dc.identifier.apacitation Mabena, P. (1994). <i>The educational experiences of black students at a 'white' university</i>. (Thesis). University of Cape Town ,Faculty of Humanities ,Department of Psychology. Retrieved from http://hdl.handle.net/11427/13484 en_ZA
dc.identifier.chicagocitation Mabena, P. <i>"The educational experiences of black students at a 'white' university."</i> Thesis., University of Cape Town ,Faculty of Humanities ,Department of Psychology, 1994. http://hdl.handle.net/11427/13484 en_ZA
dc.identifier.vancouvercitation Mabena P. The educational experiences of black students at a 'white' university. [Thesis]. University of Cape Town ,Faculty of Humanities ,Department of Psychology, 1994 [cited yyyy month dd]. Available from: http://hdl.handle.net/11427/13484 en_ZA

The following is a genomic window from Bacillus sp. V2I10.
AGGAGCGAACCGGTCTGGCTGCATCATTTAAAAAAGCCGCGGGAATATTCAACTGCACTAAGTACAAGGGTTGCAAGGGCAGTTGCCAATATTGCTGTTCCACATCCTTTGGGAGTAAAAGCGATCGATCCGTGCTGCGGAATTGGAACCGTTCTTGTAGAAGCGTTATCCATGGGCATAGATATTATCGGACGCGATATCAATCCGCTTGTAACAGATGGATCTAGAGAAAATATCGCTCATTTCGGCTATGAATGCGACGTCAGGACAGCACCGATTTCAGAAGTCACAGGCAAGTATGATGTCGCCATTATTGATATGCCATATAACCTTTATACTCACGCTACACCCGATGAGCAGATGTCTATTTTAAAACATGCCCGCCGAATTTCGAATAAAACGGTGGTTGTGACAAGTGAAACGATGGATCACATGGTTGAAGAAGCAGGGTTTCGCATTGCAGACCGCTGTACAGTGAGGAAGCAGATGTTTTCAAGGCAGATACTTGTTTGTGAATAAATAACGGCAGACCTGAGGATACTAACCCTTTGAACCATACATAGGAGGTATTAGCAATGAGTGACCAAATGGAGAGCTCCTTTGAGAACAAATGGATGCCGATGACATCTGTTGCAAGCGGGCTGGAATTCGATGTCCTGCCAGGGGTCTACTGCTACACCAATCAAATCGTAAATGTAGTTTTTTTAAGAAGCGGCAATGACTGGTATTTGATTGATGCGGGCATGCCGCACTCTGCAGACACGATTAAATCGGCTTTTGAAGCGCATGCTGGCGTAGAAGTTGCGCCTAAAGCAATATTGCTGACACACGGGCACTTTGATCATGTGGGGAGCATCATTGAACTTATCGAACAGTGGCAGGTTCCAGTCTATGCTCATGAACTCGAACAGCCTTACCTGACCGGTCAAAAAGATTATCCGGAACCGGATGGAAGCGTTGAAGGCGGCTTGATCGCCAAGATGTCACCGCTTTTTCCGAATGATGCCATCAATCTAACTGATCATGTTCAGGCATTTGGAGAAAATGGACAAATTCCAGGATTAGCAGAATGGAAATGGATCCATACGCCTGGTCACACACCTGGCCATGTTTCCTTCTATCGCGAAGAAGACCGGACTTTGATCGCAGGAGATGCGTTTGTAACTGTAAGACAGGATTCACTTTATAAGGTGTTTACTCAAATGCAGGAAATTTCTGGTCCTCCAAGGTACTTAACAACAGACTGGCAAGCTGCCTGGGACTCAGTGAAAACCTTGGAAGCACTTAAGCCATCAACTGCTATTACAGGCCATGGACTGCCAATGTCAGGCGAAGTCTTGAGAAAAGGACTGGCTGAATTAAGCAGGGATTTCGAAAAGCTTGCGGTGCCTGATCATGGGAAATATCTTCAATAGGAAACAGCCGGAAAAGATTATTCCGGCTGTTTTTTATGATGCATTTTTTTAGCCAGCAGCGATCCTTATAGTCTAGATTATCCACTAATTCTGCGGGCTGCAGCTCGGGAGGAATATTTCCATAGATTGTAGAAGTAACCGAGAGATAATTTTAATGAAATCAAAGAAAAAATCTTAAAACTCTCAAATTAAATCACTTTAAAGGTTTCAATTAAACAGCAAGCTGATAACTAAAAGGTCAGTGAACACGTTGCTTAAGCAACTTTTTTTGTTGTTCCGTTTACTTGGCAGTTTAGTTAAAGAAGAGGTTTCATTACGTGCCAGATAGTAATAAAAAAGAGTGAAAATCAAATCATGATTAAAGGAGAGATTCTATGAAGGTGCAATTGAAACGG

dc.identifier.ris TY - Thesis / Dissertation AU - Mabena, P AB - Black students constitute. a minority within 'white' universities in South Africa. These students' academic performance has consistently been lower than that of white students. The existing but scarce literature on educational issues with regards to black students has been predominantly a cross-racial comparison of white and black students. The minority status. of black students within 'white' universities, and the need for more extensive study on factors affecting these students, provide a rationale for a study of this nature. This study has avoided cross-racial comparison, since such studies are based on the assumption that racial categories are homogeneous. The study demonstrates diversities within the group of black students. This thesis covers the educational experiences of black students at the University of Cape Town (UCT). The aim of the study was to explore qualitatively what relationship exists, if any, between the students' school, university and home/community lives. Three areas were chosen as focal points: First, it was important to establish a comparison between the students' experiences of school and university. It was important to establish whether students experienced school and university as different. Second, it was important to establish whether students from private schools had very different educational experiences compared to students from the Department of Education and Training (DET). In other words, it was important to establish whether formal South African education is perceived differently by black students who studied in DET schools and compared to those who studied in private schools. Third, the research focused on a comparison between the students' experiences of school and university, and their private lives at home or in their communities. In other words, it was important to establish whether there was a continuity between these two environments or not. DA - 1994 DB - OpenUCT DP - University of Cape Town LK - https://open.uct.ac.za PB - University of Cape Town PY - 1994 T1 - The educational experiences of black students at a 'white' university TI - The educational experiences of black students at a 'white' university UR - http://hdl.handle.net/11427/13484 ER - en_ZA